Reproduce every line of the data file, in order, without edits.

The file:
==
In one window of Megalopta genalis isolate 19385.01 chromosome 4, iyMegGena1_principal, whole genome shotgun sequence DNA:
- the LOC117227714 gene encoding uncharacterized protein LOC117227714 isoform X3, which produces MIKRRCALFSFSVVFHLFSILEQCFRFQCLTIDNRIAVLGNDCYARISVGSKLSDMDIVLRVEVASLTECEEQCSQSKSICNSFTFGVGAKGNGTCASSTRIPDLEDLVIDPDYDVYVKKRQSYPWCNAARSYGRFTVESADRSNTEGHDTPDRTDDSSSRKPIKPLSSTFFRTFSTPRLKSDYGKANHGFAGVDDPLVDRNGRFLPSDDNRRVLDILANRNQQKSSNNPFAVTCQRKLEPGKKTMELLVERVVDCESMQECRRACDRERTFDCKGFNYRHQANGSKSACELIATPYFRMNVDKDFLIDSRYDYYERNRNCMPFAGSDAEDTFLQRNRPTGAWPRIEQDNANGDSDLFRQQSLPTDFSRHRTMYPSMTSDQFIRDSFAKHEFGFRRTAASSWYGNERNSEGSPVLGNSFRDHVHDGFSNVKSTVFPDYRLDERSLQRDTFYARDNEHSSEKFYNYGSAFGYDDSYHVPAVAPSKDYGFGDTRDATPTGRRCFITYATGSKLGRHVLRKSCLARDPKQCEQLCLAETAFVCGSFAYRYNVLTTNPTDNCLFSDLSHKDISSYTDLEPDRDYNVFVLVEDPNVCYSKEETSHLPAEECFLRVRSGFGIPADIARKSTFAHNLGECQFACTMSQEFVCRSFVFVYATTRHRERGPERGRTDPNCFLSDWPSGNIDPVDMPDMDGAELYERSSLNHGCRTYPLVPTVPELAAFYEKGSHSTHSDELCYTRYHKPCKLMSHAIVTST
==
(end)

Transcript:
In one window of Megalopta genalis isolate 19385.01 chromosome 4, iyMegGena1_principal, whole genome shotgun sequence DNA:
- the LOC117227714 gene encoding uncharacterized protein LOC117227714 isoform X3, which produces MIKRRCALFSFSVVFHLFSILEQCFRFQCLTIDNRIAVLGNDCYARISVGSKLSDMDIVLRVEVASLTECEEQCSQSKSICNSFTFGVGAKGNGTCASSTRIPDLEDLVIDPDYDVYVKKRQSYPWCNAARSYGRFTVESADRSNTEGHDTPDRTDDSSSRKPIKPLSSTFFRTFSTPRLKSDYGKANHGFAGVDDPLVDRNGRFLPSDDNRRVLDILANRNQQKSSNNPFAVTCQRKLEPGKKTMELLVERVVDCESMQECRRACDRERTFDCKGFNYRHQANGSKSACELIATPYFRMNVDKDFLIDSRYDYYERNRNCMPFAGSDAEDTFLQRNRPTGAWPRIEQDNANGDSDLFRQQSLPTDFSRHRTMYPSMTSDQFIRDSFAKHEFGFRRTAASSWYGNERNSEGSPVLGNSFRDHVHDGFSNVKSTVFPDYRLDERSLQRDTFYARDNEHSSEKFYNYGSAFGYDDSYHVPAVAPSKDYGFGDTRDATPTGRRCFITYATGSKLGRHVLRKSCLARDPKQCEQLCLAETAFVCGSFAYRYNVLTTNPTDNCLFSDLSHKDISSYTDLEPDRDYNVFVLVEDPNVCYSKEETSHLPAEECFLRVRSGFGIPADIARKSTFAHNLGECQFACTMSQEFVCRSFVFVYATTRHRERGPERGRTDPNCFLSDWPSGNIDPVDMPDMDGAELYERSSLNHGCRTYPLVPTVPELAAFYEKGSHSTHSDELCYTRYHKPCKLMSHAIVTST